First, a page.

It’s been a busy two weeks in the Rothwards household!
Last Monday, Kim and I had inspections on the home we want to buy. The results weren’t good. The inspector concluded that, overall, the house shows evidence of deferred maintenance. Needed repairs have been left undone. Translation: Nearly everything related to the exterior of the home needs work. The roof needs to be replaced, as does the siding. The deck and fence are beginning to fail. And, worst of all, the foundation may be severely damaged.
When I was younger, this news would have made me distraught. Back then, I was an emotional buyer, not just for small stuff but also for big things like houses. When my ex-wife and I bought our home in 2004, for instance, almost everything about the transaction was emotional. I loved the house (or the idea of the house, anyhow), and that clouded my judgment.
Now, in 2017, I find that I’m much more rational. I understand that there are lots of other houses out there, and that Kim and I could live almost anywhere and be happy. Sure, this particular place meets most of our needs — and it’s cute — but neither one of us is overly attached to it. We’re making this purchase from a business perspective first and a lifestyle perspective second.
In short, we’re doing our best to make a rational decision instead of an emotional decision.
How to Make Better Decisions
When I first announced that Kim and I were looking for a not-so-big house, Money Boss reader David Hatch suggested I read Decisive by Chip and Dan Heath. This book is all about how to make better decisions in life and work.
“If you study the kinds of decisions people make and the outcomes of those decisions,” the authors write, “you’ll find that humanity does not have a particularly impressive track record.” Business decisions are frequently flawed. On a personal level, people fail to save for retirement. We make irrational purchases. We date people we know we oughtn’t date.
How can we be make better decisions? It all comes down to process.
“Understanding our shortcomings is not enough to fix them,” the authors write. “It’s hard to correct a bias in our mental processes just by being aware of it.” Just because you know which foods are bad for you doesn’t mean you’ll stop eating them. Being aware that you tend to spend compulsively won’t stop you from spending compulsively. To actually make better decisions, you need a plan.
According to the authors, there are four major villains when it comes to making good decisions:
- Narrow framing, “the tendency to define our choices too narrowly, to see them in binary terms”. Too often, we see our options as either-or, when in fact we have a wide array of choices. We ask ourselves, “Should I do this or that?” instead of “What is my best option here?” So, for instance, you might ask “Should I buy a new car or not?” instead of “What’s the best way I could spend money to improve my life?” We ask the wrong questions. Narrow framing makes you miss options.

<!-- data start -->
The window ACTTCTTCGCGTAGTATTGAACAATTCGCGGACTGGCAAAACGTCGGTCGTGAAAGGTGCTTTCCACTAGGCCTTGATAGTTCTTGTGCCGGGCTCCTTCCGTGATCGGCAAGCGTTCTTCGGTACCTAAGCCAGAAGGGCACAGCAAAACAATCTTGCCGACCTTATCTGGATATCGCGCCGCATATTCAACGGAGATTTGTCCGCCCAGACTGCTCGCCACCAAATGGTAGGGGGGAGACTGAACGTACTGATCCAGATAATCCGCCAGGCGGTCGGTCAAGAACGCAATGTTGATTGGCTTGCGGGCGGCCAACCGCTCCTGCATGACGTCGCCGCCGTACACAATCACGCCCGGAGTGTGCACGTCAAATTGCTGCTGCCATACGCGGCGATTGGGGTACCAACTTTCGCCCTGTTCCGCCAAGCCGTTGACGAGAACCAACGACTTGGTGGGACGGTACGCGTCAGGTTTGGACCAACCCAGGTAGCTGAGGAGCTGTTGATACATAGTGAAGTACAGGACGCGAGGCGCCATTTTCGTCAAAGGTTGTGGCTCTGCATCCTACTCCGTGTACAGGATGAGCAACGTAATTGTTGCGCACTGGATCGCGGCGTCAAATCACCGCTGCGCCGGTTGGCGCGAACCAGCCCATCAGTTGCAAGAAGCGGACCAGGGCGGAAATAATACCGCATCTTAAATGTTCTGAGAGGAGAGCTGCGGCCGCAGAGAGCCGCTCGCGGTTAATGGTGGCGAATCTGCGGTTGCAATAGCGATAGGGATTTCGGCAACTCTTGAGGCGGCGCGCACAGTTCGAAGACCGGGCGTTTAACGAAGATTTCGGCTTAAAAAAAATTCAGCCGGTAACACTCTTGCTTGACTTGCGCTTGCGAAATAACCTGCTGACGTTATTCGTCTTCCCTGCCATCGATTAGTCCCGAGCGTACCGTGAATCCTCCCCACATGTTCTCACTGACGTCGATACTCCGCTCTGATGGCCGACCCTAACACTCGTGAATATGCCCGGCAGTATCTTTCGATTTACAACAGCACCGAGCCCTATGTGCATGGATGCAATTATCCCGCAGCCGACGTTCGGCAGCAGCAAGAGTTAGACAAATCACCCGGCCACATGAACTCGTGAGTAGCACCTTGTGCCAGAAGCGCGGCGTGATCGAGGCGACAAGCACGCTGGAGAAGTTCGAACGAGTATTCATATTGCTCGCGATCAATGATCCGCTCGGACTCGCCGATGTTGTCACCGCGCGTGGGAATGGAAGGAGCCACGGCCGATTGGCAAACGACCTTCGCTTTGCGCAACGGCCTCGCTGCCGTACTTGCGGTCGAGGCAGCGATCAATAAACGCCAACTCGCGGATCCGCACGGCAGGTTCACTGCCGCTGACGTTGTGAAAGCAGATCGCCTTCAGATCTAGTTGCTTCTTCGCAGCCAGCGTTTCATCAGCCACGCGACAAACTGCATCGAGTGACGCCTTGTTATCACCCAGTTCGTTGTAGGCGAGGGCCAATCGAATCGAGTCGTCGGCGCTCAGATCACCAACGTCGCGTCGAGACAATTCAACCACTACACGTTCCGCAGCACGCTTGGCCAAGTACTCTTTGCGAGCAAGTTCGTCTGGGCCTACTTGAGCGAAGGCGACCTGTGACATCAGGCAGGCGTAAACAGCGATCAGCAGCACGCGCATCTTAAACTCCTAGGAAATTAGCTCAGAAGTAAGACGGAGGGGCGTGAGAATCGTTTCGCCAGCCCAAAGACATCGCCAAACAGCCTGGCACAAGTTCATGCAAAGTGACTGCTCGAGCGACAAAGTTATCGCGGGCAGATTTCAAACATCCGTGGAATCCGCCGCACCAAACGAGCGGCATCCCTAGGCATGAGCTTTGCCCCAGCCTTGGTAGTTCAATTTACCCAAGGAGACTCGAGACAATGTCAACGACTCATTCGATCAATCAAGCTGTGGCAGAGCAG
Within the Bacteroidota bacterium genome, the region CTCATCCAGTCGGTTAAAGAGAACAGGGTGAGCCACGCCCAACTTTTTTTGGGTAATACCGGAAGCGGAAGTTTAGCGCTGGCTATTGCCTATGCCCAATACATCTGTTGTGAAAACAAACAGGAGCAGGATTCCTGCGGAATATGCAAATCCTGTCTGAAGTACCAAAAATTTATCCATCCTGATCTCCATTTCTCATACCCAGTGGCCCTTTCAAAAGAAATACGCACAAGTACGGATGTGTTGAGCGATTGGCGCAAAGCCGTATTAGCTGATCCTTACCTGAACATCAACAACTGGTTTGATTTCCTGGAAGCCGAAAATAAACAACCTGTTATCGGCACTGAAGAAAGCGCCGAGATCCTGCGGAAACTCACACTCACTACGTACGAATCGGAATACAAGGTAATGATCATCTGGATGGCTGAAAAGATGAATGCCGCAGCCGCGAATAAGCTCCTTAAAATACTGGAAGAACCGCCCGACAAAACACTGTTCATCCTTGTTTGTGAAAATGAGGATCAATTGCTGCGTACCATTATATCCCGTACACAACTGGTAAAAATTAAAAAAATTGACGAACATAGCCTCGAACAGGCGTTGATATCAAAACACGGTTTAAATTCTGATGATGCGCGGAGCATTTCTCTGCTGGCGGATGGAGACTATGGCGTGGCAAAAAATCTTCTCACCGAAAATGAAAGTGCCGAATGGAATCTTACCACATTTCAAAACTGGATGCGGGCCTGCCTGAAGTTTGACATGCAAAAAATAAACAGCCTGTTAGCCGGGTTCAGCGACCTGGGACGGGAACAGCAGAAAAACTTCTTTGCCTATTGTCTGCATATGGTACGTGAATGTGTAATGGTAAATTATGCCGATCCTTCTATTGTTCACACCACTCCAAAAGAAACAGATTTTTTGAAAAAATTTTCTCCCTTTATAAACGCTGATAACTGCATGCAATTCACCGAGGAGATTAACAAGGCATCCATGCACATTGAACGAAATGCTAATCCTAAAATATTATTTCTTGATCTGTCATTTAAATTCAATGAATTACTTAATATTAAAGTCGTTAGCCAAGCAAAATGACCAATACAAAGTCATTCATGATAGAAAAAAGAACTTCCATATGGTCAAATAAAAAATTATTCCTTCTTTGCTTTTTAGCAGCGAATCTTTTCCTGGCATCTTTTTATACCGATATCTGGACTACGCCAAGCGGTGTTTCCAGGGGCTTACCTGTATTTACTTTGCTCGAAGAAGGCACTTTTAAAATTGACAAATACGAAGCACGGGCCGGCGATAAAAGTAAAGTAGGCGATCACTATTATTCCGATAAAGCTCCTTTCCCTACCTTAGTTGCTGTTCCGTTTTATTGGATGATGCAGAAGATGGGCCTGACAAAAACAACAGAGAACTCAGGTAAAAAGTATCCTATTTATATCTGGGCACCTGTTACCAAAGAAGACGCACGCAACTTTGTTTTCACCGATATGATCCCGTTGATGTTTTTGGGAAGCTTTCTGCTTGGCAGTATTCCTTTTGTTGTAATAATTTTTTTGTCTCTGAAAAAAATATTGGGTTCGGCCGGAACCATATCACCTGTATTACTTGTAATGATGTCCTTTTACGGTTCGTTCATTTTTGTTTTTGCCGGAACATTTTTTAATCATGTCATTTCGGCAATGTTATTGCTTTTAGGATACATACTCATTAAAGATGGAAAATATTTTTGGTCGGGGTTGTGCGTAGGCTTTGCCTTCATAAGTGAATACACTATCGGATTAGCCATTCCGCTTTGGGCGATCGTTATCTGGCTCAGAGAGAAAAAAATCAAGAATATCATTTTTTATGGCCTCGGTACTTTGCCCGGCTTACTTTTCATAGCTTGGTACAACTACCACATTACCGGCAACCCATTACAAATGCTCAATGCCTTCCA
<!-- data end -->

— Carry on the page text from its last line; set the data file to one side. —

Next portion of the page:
- Confirmation bias, which occurs when we reach a quick conclusion then seek only the info that supports this belief while ignoring everything else. “When we want something to be true, we will spotlight the things that support it, and then, when we draw conclusions from those spotlighted scenes, we’ll congratulate ourselves on a reasoned decision. Oops.” Confirmation bias leads you to gather self-serving information.
- Short-term emotion. When making difficult decisions, we get caught up in our feelings. Our minds are so clouded with pros and cons and what-if scenarios that we can’t think straight. We lack perspective. We’re unable to take the long view. Short-term emotion will often lead you to make poor choices.
- Overconfidence — unfounded belief in our own abilities and in the direction the future will take. “The problem is that we don’t know what we don’t know,” the authors write. They cite some findings that boggle my mind. For instance, once study showed that when doctors said they were “completely certain” in a diagnosis, they were wrong 40% of the time. (There are lots of studies like this.) Overconfidence leads us to make poor predictions — and to overestimate our own abilities.
If these are the four villains of decision making, then how do we defeat them? Again, it comes down to having a process, a formalized strategy to help make better decisions. And that’s what Decisive is all about.
The Heaths suggest that for each of the four villains of the decision making, there’s an effective strategy to defeat it. Taken together, they call their system the “WRAP process”. It works like this:
- Widen your options to avoid narrow framing.
- Reality-test your assumptions to avoid confirmation bias.
- Attain distance before deciding to avoid short-term emotion.
- Prepare to be wrong to avoid overconfidence.
Let’s look at each of these steps in a bit more detail. [Read more…]